When you run this, you will have the “blink” interleaved with the blink from the last article.

Add Wireless Connection Manager

You next step is to add the wireless connection manager.  Start the library browser by running “make modlibs”.  Then click on the wifi-connection-manager”.  Notice that when you do that, it will bring in a bunch of other libraries as well.  These are all libraries that it (the WiFi-Connection-Manager) is depend on.

If you look in the wireless connection manager documentation you will find this nice note.  It says that the WCM uses the Cypress logging functionality and you can turn it on with a #define.  That’s cool.  So now I edit the Makefile and add the define.

The the documentation also says that this library depends on the “Wi-Fi Middleware Core”

If you go to the Wi-Fi Middleware core library documentation you will see instructions that say that you need to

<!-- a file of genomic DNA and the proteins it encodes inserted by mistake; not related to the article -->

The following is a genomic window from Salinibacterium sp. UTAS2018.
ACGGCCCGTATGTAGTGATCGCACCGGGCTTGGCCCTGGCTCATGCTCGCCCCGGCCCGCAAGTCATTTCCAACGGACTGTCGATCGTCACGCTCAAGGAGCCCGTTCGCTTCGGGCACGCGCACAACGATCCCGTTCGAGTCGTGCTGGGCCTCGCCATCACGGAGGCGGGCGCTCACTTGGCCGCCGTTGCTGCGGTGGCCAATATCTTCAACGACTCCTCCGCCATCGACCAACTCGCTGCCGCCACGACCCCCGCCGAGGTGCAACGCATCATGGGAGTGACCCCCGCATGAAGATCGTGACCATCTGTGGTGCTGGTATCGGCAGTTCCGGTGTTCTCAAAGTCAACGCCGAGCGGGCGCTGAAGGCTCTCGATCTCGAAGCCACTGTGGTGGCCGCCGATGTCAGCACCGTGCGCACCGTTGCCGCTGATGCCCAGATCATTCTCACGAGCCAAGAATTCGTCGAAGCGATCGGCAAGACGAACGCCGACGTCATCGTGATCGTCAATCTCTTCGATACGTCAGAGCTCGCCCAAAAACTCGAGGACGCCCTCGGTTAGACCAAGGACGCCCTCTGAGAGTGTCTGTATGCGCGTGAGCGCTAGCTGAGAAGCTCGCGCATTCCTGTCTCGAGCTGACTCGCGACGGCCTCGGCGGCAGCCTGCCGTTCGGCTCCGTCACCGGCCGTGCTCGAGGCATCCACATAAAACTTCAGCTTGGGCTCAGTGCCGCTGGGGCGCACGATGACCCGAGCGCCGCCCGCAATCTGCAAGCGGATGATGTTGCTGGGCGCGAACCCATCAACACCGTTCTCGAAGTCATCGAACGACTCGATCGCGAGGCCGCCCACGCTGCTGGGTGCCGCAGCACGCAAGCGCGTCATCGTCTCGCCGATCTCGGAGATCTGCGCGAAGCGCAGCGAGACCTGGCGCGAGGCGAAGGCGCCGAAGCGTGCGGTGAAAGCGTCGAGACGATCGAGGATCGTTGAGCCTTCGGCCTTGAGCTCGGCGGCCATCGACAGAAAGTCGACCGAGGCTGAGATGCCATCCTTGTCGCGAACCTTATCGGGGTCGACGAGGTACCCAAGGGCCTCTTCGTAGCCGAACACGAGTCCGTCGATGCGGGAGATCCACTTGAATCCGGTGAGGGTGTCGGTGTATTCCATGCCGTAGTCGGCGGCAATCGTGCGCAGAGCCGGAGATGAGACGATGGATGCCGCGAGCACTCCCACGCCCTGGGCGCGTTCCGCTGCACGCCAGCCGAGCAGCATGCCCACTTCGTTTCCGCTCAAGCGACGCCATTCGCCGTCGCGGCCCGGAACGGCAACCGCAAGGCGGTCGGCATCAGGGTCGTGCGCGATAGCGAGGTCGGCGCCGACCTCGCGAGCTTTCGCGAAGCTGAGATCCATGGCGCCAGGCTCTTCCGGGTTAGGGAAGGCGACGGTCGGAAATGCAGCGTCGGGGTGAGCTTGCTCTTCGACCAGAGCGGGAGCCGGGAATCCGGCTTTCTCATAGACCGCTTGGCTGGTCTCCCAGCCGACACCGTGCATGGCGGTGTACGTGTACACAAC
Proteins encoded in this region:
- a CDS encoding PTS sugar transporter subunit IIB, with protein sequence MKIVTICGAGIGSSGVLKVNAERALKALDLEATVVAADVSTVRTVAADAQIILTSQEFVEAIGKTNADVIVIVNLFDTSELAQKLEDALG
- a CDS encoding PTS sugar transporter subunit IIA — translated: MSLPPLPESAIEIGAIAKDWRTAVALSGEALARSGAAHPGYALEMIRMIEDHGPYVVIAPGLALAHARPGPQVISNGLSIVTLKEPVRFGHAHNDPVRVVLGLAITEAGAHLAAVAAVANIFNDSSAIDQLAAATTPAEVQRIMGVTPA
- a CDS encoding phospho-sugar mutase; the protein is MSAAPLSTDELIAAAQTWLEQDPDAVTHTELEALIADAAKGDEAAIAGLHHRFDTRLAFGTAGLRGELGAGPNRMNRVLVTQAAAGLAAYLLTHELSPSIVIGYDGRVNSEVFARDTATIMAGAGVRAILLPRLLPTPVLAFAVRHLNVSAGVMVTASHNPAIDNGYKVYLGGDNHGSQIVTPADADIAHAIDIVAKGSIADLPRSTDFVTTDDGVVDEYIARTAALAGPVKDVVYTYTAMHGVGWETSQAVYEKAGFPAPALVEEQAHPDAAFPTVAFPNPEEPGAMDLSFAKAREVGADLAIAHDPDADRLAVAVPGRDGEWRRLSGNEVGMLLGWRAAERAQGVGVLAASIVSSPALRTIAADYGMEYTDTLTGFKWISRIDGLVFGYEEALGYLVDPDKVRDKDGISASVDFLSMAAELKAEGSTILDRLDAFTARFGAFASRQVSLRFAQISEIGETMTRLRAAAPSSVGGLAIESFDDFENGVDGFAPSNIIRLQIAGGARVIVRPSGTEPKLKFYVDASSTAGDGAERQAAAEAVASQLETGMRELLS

1. Enable & Configure LWIP
  2. Enable & Configure MBEDTLS
  3. Enable & Configure the Cypress RTOS Abstraction

In order to do that you will need to two things

  1. Copy the configuration files into your project
  2. Setup some options in the Makefile

Start by copying the file.  They give you default configurations in mtb_share/wifi-mw-core/version/configs.  You will want to copy those files into your project.  This can be done in the Visual Studio Code interface using ctrl-c and ctrl-v

Notice that I now have two FreeRTOSConfig files.  So, delete the original file and rename the copied file.

Now your project should look like this:

The next step is to fix the Makefile by adding some defines.



The add the required components


Update wifi_task.c

My wifi task is going to work by

  1. Sitting on Queue waiting for messages of “wifi_cmd_t”
  2. When those messages come in, execute the right command.

Start by adding some includes to the wifi_task.c

#include <stdio.h>
#include "wifi_task.h"
#include "FreeRTOS.h"
#include "task.h"
#include "queue.h"

#include "cy_wcm.h"